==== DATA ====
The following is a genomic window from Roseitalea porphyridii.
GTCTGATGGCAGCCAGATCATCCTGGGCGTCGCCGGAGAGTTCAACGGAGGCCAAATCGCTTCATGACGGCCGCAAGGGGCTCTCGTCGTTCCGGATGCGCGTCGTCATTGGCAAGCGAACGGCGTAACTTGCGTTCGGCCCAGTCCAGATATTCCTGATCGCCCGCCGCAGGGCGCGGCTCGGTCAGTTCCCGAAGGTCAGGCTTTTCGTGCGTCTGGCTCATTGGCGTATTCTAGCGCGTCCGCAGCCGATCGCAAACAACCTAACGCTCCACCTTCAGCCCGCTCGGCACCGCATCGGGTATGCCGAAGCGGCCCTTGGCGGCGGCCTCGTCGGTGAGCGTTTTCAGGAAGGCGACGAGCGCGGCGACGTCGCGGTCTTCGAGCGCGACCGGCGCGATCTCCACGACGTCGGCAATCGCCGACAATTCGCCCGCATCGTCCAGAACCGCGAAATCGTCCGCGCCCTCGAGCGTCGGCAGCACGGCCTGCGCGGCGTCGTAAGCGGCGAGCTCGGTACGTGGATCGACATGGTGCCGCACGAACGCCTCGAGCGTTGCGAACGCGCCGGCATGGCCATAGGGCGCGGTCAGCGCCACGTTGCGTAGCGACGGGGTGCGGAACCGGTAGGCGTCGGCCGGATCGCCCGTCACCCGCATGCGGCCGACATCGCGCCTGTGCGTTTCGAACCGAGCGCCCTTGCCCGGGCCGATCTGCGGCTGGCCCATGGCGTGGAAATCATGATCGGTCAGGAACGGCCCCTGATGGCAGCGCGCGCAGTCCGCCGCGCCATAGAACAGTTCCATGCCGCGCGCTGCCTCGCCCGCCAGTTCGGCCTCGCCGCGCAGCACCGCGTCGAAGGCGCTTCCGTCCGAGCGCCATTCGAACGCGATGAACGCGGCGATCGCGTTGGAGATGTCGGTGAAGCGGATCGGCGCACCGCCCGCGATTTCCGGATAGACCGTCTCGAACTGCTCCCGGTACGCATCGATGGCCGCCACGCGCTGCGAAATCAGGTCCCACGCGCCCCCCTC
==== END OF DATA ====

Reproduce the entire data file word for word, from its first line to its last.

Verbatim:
The following is a genomic window from Roseitalea porphyridii.
GTCTGATGGCAGCCAGATCATCCTGGGCGTCGCCGGAGAGTTCAACGGAGGCCAAATCGCTTCATGACGGCCGCAAGGGGCTCTCGTCGTTCCGGATGCGCGTCGTCATTGGCAAGCGAACGGCGTAACTTGCGTTCGGCCCAGTCCAGATATTCCTGATCGCCCGCCGCAGGGCGCGGCTCGGTCAGTTCCCGAAGGTCAGGCTTTTCGTGCGTCTGGCTCATTGGCGTATTCTAGCGCGTCCGCAGCCGATCGCAAACAACCTAACGCTCCACCTTCAGCCCGCTCGGCACCGCATCGGGTATGCCGAAGCGGCCCTTGGCGGCGGCCTCGTCGGTGAGCGTTTTCAGGAAGGCGACGAGCGCGGCGACGTCGCGGTCTTCGAGCGCGACCGGCGCGATCTCCACGACGTCGGCAATCGCCGACAATTCGCCCGCATCGTCCAGAACCGCGAAATCGTCCGCGCCCTCGAGCGTCGGCAGCACGGCCTGCGCGGCGTCGTAAGCGGCGAGCTCGGTACGTGGATCGACATGGTGCCGCACGAACGCCTCGAGCGTTGCGAACGCGCCGGCATGGCCATAGGGCGCGGTCAGCGCCACGTTGCGTAGCGACGGGGTGCGGAACCGGTAGGCGTCGGCCGGATCGCCCGTCACCCGCATGCGGCCGACATCGCGCCTGTGCGTTTCGAACCGAGCGCCCTTGCCCGGGCCGATCTGCGGCTGGCCCATGGCGTGGAAATCATGATCGGTCAGGAACGGCCCCTGATGGCAGCGCGCGCAGTCCGCCGCGCCATAGAACAGTTCCATGCCGCGCGCTGCCTCGCCCGCCAGTTCGGCCTCGCCGCGCAGCACCGCGTCGAAGGCGCTTCCGTCCGAGCGCCATTCGAACGCGATGAACGCGGCGATCGCGTTGGAGATGTCGGTGAAGCGGATCGGCGCACCGCCCGCGATTTCCGGATAGACCGTCTCGAACTGCTCCCGGTACGCATCGATGGCCGCCACGCGCTGCGAAATCAGGTCCCACGCGCCCCCCTC